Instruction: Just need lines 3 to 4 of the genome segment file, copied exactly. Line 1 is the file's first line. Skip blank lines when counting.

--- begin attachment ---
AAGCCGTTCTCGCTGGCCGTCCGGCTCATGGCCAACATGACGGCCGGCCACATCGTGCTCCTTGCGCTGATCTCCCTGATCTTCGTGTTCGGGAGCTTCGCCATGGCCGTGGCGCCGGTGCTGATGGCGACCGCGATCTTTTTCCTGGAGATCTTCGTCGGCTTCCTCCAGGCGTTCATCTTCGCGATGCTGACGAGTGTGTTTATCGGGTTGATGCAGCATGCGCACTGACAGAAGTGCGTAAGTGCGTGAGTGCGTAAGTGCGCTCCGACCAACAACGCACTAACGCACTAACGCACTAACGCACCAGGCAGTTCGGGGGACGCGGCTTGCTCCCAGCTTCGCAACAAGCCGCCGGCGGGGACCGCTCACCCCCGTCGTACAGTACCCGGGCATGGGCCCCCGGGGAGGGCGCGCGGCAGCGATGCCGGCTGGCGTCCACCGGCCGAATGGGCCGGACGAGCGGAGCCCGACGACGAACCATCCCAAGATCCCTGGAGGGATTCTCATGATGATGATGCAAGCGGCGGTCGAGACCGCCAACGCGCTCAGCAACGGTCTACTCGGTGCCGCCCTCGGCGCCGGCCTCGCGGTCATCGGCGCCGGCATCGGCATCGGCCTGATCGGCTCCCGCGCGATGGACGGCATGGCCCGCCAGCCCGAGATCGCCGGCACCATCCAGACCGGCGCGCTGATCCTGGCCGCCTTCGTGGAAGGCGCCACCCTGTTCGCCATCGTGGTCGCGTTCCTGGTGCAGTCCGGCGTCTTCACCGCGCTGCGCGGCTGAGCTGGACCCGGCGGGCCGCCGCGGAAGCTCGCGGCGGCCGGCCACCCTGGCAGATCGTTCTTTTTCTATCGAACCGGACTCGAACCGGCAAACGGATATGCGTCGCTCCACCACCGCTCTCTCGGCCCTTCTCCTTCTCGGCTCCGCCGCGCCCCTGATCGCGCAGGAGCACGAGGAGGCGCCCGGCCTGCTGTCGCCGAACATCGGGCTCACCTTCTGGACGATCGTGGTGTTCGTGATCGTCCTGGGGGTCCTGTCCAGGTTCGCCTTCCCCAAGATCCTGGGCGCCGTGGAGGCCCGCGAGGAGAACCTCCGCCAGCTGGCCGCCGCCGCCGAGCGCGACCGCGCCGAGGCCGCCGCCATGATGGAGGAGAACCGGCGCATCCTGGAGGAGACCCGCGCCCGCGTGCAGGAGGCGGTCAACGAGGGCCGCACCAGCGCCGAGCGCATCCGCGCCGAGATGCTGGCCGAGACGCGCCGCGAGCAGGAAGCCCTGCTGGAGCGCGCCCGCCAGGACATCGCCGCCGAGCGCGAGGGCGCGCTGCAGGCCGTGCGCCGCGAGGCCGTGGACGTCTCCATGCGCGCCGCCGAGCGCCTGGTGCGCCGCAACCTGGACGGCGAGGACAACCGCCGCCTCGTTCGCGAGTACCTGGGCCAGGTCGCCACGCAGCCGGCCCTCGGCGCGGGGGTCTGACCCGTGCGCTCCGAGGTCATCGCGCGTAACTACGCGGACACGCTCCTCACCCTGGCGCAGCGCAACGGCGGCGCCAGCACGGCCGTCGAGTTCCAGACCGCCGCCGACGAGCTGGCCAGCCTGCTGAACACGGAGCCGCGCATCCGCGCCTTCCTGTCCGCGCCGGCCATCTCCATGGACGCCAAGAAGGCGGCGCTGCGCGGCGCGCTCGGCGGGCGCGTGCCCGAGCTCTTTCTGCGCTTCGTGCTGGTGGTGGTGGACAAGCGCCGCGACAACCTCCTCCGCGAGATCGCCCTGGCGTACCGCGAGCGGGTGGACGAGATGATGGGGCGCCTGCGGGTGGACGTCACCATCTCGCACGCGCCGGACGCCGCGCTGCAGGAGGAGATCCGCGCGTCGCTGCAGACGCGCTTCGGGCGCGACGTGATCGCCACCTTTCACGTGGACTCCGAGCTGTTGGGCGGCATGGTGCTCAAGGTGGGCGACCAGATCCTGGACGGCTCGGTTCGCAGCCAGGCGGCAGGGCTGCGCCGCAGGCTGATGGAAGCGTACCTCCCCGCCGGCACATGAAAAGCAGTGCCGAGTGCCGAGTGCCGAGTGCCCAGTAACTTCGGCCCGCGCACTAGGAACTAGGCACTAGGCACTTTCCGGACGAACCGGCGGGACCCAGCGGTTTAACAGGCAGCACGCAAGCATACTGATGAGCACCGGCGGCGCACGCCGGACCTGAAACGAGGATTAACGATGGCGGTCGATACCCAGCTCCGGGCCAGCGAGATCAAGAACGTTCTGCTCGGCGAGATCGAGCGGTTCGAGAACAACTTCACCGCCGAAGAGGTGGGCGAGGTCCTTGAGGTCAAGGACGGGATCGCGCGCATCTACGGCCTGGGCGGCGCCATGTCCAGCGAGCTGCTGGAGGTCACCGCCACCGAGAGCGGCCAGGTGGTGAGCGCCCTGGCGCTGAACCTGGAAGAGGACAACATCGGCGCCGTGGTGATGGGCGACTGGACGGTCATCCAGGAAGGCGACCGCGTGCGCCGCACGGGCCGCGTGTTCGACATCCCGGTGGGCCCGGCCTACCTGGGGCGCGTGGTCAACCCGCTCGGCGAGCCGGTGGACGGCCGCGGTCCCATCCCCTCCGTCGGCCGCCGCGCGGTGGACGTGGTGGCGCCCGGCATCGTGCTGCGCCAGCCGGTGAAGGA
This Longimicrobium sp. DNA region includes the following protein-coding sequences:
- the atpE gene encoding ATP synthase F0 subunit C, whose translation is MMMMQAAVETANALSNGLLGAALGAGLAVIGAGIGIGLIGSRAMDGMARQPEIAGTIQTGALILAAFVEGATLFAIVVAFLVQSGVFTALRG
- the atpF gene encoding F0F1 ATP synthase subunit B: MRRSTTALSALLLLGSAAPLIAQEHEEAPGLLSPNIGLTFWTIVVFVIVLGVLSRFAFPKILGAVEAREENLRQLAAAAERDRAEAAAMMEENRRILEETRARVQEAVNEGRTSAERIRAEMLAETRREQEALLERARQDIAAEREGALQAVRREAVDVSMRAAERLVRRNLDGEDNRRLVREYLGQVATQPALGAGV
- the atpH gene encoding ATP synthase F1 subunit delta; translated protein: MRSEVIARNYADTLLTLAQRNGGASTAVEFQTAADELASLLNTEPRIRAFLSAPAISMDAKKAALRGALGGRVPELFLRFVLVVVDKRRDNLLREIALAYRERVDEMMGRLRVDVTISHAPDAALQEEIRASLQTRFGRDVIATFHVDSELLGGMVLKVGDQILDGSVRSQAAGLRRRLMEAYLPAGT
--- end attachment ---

- the atpE gene encoding ATP synthase F0 subunit C, whose translation is MMMMQAAVETANALSNGLLGAALGAGLAVIGAGIGIGLIGSRAMDGMARQPEIAGTIQTGALILAAFVEGATLFAIVVAFLVQSGVFTALRG
- the atpF gene encoding F0F1 ATP synthase subunit B: MRRSTTALSALLLLGSAAPLIAQEHEEAPGLLSPNIGLTFWTIVVFVIVLGVLSRFAFPKILGAVEAREENLRQLAAAAERDRAEAAAMMEENRRILEETRARVQEAVNEGRTSAERIRAEMLAETRREQEALLERARQDIAAEREGALQAVRREAVDVSMRAAERLVRRNLDGEDNRRLVREYLGQVATQPALGAGV